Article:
Wednesday, April 26, 2006

The Euston Manifesto: Progressive Politics I can believe in

It is a real shame when I've got to read Andrew Sullivan to learn what is going on in my own backyard. He pointed toward The Euston Manifesto as a document by British-based liberals and progressives in the new era of fundamentalism. I went and had a read. It is very, very good. It says exactly the sort of thing I've been trying to say on Page 132 for the last 18 months. The Preamble states:
We are democrats and progressives. We propose here a fresh political alignment. Many of us belong to the Left, but the principles that we set out are not exclusive. We reach out, rather, beyond the socialist Left towards egalitarian liberals and others of unambiguous democratic commitment. Indeed, the reconfiguration of progressive opinion that we aim for involves drawing a line between the forces of the Left that remain true to its authentic values, and currents that have lately shown themselves rather too flexible about these values. It involves making common cause with genuine democrats, whether socialist or not.

The Manifesto has 15 points.
  1. For democracy, - We are committed to democratic norms, procedures and structures — freedom of opinion and assembly, free elections, the separation of legislative, executive and judicial powers, and the separation of state and religion.
  2. No apology for tyranny - We decline to make excuses for, to indulgently ‘understand’, reactionary regimes and movements for which democracy is a hated enemy — regimes that oppress their own peoples and movements that aspire to do so.
  3. Human rights for all - We hold the fundamental human rights codified in the Universal Declaration to be precisely universal, and binding on all states and political movements, indeed on everyone.
  4. Equality - We look towards progress in relations between the sexes (until full gender equality is achieved), between different ethnic communities, between those of various religious affiliations and those of none, and between people of diverse sexual orientations — as well as towards broader social and economic equality all round.
  5. Development for freedom - We stand for global economic development-as-freedom and against structural economic oppression and environmental degradation.
  6. Opposing anti-Americanism - We reject without qualification the anti-Americanism now infecting so much left-liberal (and some conservative) thinking. This is not a case of seeing the US as a model society. We are aware of its problems and failings...The United States of America is a great country and nation. It is the home of a strong democracy with a noble tradition behind it and lasting constitutional and social achievements to its name.
  7. For a two-state solution - We recognize the right of both the Israeli and the Palestinian peoples to self-determination within the framework of a two-state solution.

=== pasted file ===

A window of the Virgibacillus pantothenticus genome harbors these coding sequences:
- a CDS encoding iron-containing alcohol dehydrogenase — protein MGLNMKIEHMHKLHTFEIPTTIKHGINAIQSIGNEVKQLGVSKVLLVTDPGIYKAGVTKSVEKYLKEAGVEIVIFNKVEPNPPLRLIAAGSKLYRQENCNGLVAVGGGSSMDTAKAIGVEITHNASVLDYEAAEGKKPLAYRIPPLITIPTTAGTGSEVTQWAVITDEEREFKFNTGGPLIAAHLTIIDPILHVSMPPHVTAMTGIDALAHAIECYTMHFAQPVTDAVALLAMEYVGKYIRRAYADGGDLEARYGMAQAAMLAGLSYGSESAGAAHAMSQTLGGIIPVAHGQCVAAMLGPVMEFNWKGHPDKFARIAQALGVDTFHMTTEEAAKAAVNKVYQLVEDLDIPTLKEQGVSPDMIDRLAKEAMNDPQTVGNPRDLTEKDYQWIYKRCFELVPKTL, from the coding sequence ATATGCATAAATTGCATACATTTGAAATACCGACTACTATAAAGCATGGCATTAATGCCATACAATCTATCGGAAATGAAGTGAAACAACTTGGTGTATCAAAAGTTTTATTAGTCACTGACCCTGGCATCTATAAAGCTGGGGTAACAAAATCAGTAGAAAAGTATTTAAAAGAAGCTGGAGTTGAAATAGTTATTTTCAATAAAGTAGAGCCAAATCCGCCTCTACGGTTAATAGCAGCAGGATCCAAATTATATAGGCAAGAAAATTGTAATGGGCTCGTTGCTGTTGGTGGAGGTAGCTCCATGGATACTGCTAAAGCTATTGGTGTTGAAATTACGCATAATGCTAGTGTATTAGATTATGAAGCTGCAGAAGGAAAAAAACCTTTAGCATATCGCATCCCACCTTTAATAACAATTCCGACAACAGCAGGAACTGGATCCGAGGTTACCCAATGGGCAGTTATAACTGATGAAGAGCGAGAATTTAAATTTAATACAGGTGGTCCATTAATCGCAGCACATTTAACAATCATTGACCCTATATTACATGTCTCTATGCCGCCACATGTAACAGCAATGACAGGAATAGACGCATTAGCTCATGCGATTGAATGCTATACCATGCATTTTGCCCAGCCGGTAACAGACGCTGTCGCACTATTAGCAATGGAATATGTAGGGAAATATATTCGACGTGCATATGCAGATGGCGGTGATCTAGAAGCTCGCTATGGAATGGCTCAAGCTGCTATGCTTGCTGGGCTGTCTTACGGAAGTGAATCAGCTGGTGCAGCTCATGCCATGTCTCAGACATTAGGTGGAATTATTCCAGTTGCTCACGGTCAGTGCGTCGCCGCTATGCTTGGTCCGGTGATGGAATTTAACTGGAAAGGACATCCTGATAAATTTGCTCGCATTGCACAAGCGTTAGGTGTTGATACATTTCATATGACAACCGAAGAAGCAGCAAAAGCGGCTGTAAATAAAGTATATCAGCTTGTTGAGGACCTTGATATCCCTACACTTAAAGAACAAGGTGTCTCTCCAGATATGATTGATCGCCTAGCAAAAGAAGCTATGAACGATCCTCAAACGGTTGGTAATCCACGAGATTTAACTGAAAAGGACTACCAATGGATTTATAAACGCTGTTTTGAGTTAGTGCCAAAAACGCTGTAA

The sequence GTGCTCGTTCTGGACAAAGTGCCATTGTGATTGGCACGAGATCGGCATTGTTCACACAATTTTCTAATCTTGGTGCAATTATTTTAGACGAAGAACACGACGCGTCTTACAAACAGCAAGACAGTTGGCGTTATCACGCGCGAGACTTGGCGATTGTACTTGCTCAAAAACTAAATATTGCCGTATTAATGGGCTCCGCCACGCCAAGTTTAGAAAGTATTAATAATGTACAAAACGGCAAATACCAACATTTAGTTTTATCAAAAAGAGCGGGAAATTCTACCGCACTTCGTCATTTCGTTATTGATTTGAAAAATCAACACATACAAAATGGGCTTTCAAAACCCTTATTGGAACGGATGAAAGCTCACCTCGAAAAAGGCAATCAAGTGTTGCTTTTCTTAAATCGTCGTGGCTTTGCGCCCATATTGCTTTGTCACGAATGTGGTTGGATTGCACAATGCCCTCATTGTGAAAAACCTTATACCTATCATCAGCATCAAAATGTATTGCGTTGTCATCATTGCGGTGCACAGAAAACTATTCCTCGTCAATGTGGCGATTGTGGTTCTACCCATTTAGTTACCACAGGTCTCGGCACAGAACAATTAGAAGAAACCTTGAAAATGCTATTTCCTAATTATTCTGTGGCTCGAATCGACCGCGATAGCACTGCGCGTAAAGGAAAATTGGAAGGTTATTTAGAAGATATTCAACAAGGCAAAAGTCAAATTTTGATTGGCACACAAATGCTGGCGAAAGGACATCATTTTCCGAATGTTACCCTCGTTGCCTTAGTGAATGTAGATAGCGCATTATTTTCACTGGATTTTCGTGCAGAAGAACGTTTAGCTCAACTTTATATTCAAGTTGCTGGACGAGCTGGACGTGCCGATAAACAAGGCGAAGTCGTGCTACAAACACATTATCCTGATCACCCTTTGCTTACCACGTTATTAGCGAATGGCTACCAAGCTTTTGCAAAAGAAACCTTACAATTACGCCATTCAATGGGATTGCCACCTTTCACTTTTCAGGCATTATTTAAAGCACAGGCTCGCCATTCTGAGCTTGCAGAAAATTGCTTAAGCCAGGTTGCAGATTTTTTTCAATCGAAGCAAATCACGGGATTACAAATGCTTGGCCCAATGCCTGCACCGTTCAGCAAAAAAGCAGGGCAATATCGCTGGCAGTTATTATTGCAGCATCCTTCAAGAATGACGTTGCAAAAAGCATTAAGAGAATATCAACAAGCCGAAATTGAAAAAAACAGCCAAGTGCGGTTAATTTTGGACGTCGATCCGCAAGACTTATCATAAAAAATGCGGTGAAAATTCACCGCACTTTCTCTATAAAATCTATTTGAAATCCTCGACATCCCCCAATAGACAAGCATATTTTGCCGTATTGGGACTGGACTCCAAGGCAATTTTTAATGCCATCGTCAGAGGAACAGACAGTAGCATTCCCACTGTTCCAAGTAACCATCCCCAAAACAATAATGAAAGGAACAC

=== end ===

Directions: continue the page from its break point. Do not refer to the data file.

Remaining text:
8. Against racism - We oppose every form of racist prejudice and behaviour: the anti-immigrant racism of the far Right; tribal and inter-ethnic racism; racism against people from Muslim countries and those descended from them, particularly under cover of the War on Terror.
  9. United against terror - We are opposed to all forms of terrorism.
  10. A new internationalism - We stand for an internationalist politics and the reform of international law — in the interests of global democratization and global development.
  11. A critical openness - Leftists who make common cause with, or excuses for, anti-democratic forces should be criticized in clear and forthright terms. Conversely, we pay attention to liberal and conservative voices and ideas if they contribute to strengthening democratic norms and practices and to the battle for human progress.
  12. Historical truth - we emphasize the duty that genuine democrats must have to respect for the historical truth.
  13. Freedom of ideas - We uphold the traditional liberal freedom of ideas. It is more than ever necessary today to affirm that...people must be at liberty to criticize ideas...This includes the freedom to criticize religion: particular religions and religion in general. Respect for others does not entail remaining silent about their beliefs where these are judged to be wanting.
  14. Open source - we support the open development of software and other creative works and oppose the patenting of genes, algorithms and facts of nature.
  15. A precious heritage - We reject fear of modernity, fear of freedom, irrationalism, the subordination of women; and we reaffirm the ideas that inspired the great rallying calls of the democratic revolutions of the eighteenth century: liberty, equality and solidarity; human rights; the pursuit of happiness.

Consider me a blogospheric signatory of the Euston Manifesto. How about you? Anything there you don't like?

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